29 November 2011


It’s the reason this happened:

Authorities say a teenage girl was trampled at a western Michigan Walmart store and suffered minor injuries after getting caught in a rush to a sale in the electronics department.
The Muskegon Chronicle reports the girl was taken to a local hospital Friday morning. Fruitport Township Supervisor Brian Werschem says the girl was knocked down and stepped on several times in the store near Muskegon.

The difference between prole shoppers on black Friday and the banksters is that one group is significantly better than the other at being greedy.

 Simply put, most, if not all humans are motivated by greed.  Some may be motivated by the self-indulgent pursuit of vice, others may be motivated by enlightened self-interest, and some may be straightforwardly interested in certain things.  Whatever the case may be, all humans are greedy.  All humans want things for themselves.  There are, of course, varying levels of self-restraint attached to the pursuit of those things one desires, but fundamentally all people act in pursuit of those things they desire.

As such, it is ludicrous to simply blame greed as the root of all of society’s ills.  Humans have always been greedy, but not all societies have been unceasingly dysfunctional.  Why?  Because there have been occasions when social rulers have found a way to mitigate the negative effects of greed.  This usually comes by fostering a system of voluntary cooperation, generally exemplified in the free market.

Therefore, social ills—such as people being trampled at a shopping center, or market collapses—should not be blamed on simple greed.  Greed can be, and has been effectively channeled into productivity. If, therefore, that productivity lapses into destruction, the blame should be placed not on those who are greedy, but on those who make the incentives.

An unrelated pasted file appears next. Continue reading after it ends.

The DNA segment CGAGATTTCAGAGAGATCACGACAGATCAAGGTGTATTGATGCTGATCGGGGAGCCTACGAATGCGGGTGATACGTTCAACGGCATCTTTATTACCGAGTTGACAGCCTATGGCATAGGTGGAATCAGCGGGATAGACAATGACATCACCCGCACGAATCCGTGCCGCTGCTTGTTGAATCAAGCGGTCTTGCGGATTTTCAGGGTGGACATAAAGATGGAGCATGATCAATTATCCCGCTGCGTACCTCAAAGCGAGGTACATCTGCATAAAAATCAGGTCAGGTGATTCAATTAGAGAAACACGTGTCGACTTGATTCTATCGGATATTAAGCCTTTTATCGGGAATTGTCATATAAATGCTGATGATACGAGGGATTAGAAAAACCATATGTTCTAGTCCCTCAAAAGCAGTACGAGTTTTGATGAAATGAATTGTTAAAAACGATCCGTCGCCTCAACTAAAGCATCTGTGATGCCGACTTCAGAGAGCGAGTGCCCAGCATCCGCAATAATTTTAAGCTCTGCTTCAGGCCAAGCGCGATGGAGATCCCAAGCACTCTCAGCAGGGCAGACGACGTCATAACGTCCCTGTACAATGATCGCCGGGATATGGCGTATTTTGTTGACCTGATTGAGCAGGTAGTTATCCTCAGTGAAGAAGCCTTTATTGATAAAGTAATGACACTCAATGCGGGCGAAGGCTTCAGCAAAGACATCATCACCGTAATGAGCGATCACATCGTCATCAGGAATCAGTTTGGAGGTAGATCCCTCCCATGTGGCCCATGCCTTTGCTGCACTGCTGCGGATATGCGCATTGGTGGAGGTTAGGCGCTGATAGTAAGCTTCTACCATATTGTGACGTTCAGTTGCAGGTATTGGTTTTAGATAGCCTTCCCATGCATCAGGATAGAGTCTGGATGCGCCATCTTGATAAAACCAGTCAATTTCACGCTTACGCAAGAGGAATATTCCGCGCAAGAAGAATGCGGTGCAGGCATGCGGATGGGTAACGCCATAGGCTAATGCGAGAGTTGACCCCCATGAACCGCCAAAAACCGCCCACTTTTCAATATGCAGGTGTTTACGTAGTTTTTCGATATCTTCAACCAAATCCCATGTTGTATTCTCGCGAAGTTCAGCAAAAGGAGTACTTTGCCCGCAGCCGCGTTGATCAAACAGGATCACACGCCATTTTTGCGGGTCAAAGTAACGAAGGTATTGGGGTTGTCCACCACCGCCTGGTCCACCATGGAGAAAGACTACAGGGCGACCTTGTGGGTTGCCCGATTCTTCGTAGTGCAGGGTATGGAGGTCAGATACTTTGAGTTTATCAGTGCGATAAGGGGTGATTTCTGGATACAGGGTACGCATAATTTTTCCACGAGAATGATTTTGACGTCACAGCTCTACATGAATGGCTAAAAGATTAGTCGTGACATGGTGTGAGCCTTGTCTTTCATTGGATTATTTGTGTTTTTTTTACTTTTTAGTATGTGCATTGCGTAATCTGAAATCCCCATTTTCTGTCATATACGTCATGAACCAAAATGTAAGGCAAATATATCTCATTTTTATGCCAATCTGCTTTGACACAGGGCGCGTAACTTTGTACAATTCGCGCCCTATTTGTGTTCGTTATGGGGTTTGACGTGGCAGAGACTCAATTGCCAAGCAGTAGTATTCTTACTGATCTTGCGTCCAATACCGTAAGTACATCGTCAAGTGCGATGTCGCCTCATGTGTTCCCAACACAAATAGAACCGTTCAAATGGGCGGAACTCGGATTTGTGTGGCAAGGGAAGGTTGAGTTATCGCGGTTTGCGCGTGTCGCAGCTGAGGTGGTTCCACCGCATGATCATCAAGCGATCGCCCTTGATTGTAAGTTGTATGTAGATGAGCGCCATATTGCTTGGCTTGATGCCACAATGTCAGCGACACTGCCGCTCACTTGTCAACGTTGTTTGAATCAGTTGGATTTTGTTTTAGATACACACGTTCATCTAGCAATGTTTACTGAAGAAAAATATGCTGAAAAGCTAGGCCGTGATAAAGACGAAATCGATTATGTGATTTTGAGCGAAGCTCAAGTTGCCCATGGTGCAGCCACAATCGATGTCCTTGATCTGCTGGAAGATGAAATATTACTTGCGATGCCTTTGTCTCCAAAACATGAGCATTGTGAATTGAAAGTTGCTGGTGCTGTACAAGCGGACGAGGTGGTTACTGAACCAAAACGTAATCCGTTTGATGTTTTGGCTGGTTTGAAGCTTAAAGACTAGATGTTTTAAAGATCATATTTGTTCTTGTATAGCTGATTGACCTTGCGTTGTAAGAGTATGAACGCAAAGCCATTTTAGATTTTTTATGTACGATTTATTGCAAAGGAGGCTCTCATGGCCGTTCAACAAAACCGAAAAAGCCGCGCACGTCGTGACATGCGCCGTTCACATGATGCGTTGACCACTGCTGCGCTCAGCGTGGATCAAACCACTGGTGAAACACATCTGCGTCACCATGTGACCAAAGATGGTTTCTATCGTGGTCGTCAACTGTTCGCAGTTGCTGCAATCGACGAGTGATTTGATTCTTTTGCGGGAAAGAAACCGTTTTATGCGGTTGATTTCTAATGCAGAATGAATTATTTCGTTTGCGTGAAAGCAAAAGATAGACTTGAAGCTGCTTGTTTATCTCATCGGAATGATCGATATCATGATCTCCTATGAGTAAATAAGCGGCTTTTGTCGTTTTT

1. "Blaming greed for economic/social problems is equivalent to blaming gravity for plane crashes."

    I forgot where I found that quote, but it's the perfect analogy.

    Obviously greed/gravity is present in a disfunctional situation, but it's equally present in the planes and markets that don't crash. The key to is to identify which variables produce different results.

    Btw, my phone(iphone 4) seems to have a lot of trouble sometimes with the mobile version of your blog(especially comments.)

  2. @Ellimist- What's frustrating is how this remarkably simple insight-that greed itself is insufficient to cause market failure- is often overlooked because it makes a compelling narrative. Weirdly, no one thinks that gravity makes a similarly compelling narrative for plane crashes.

    In regards to your mobile browser issues, there is not much I can do (nor indeed want to). My blog is optimized for PC users, specifically those with Firefox and Chrome, who constitute a sizeable portion of my readers. If it helps, I've found that the mobile version of my blog is decently rendered by Opera Mini on my Android phone. I don't know if you use the native browser on your iPhone (Safari). If you do, you might try Opera Mini instead. I believe it's free for iPhone.